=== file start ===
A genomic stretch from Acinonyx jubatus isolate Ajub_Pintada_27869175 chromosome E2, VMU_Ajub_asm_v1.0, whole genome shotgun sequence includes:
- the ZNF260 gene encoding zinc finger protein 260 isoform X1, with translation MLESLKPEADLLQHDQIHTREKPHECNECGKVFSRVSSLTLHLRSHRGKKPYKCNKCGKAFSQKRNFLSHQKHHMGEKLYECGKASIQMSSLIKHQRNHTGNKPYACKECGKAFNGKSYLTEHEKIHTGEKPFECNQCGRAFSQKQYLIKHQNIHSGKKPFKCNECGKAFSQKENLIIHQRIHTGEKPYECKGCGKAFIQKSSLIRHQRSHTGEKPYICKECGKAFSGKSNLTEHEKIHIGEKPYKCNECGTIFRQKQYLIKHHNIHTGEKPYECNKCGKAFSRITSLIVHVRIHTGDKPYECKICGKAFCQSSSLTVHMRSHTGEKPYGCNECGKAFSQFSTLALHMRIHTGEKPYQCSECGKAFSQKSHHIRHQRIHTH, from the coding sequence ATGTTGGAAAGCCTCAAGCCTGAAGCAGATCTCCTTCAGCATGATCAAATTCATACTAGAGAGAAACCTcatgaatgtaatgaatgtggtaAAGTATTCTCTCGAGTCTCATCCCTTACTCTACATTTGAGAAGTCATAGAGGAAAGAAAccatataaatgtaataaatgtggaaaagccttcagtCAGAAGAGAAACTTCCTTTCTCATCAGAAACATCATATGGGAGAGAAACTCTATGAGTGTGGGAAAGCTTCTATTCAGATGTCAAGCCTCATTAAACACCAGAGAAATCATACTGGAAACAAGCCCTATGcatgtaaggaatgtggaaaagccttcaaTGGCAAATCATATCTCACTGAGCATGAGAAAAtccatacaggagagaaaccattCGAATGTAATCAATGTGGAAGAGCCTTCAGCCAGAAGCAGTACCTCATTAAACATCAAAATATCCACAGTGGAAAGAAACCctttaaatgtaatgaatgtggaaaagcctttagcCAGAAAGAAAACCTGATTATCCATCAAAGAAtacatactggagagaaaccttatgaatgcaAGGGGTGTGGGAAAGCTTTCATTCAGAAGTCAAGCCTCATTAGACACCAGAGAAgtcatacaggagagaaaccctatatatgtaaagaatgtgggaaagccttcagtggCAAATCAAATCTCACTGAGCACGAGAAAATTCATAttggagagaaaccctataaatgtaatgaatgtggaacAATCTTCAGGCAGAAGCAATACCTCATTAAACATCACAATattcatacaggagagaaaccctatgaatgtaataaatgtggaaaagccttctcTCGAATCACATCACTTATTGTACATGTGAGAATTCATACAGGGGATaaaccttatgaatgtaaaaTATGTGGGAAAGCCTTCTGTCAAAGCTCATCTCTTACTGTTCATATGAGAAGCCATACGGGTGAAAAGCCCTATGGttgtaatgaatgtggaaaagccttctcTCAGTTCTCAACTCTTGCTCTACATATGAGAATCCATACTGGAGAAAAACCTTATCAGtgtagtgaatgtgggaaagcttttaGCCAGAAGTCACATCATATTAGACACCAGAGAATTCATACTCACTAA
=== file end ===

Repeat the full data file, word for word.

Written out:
A genomic stretch from Acinonyx jubatus isolate Ajub_Pintada_27869175 chromosome E2, VMU_Ajub_asm_v1.0, whole genome shotgun sequence includes:
- the ZNF260 gene encoding zinc finger protein 260 isoform X1, with translation MLESLKPEADLLQHDQIHTREKPHECNECGKVFSRVSSLTLHLRSHRGKKPYKCNKCGKAFSQKRNFLSHQKHHMGEKLYECGKASIQMSSLIKHQRNHTGNKPYACKECGKAFNGKSYLTEHEKIHTGEKPFECNQCGRAFSQKQYLIKHQNIHSGKKPFKCNECGKAFSQKENLIIHQRIHTGEKPYECKGCGKAFIQKSSLIRHQRSHTGEKPYICKECGKAFSGKSNLTEHEKIHIGEKPYKCNECGTIFRQKQYLIKHHNIHTGEKPYECNKCGKAFSRITSLIVHVRIHTGDKPYECKICGKAFCQSSSLTVHMRSHTGEKPYGCNECGKAFSQFSTLALHMRIHTGEKPYQCSECGKAFSQKSHHIRHQRIHTH, from the coding sequence ATGTTGGAAAGCCTCAAGCCTGAAGCAGATCTCCTTCAGCATGATCAAATTCATACTAGAGAGAAACCTcatgaatgtaatgaatgtggtaAAGTATTCTCTCGAGTCTCATCCCTTACTCTACATTTGAGAAGTCATAGAGGAAAGAAAccatataaatgtaataaatgtggaaaagccttcagtCAGAAGAGAAACTTCCTTTCTCATCAGAAACATCATATGGGAGAGAAACTCTATGAGTGTGGGAAAGCTTCTATTCAGATGTCAAGCCTCATTAAACACCAGAGAAATCATACTGGAAACAAGCCCTATGcatgtaaggaatgtggaaaagccttcaaTGGCAAATCATATCTCACTGAGCATGAGAAAAtccatacaggagagaaaccattCGAATGTAATCAATGTGGAAGAGCCTTCAGCCAGAAGCAGTACCTCATTAAACATCAAAATATCCACAGTGGAAAGAAACCctttaaatgtaatgaatgtggaaaagcctttagcCAGAAAGAAAACCTGATTATCCATCAAAGAAtacatactggagagaaaccttatgaatgcaAGGGGTGTGGGAAAGCTTTCATTCAGAAGTCAAGCCTCATTAGACACCAGAGAAgtcatacaggagagaaaccctatatatgtaaagaatgtgggaaagccttcagtggCAAATCAAATCTCACTGAGCACGAGAAAATTCATAttggagagaaaccctataaatgtaatgaatgtggaacAATCTTCAGGCAGAAGCAATACCTCATTAAACATCACAATattcatacaggagagaaaccctatgaatgtaataaatgtggaaaagccttctcTCGAATCACATCACTTATTGTACATGTGAGAATTCATACAGGGGATaaaccttatgaatgtaaaaTATGTGGGAAAGCCTTCTGTCAAAGCTCATCTCTTACTGTTCATATGAGAAGCCATACGGGTGAAAAGCCCTATGGttgtaatgaatgtggaaaagccttctcTCAGTTCTCAACTCTTGCTCTACATATGAGAATCCATACTGGAGAAAAACCTTATCAGtgtagtgaatgtgggaaagcttttaGCCAGAAGTCACATCATATTAGACACCAGAGAATTCATACTCACTAA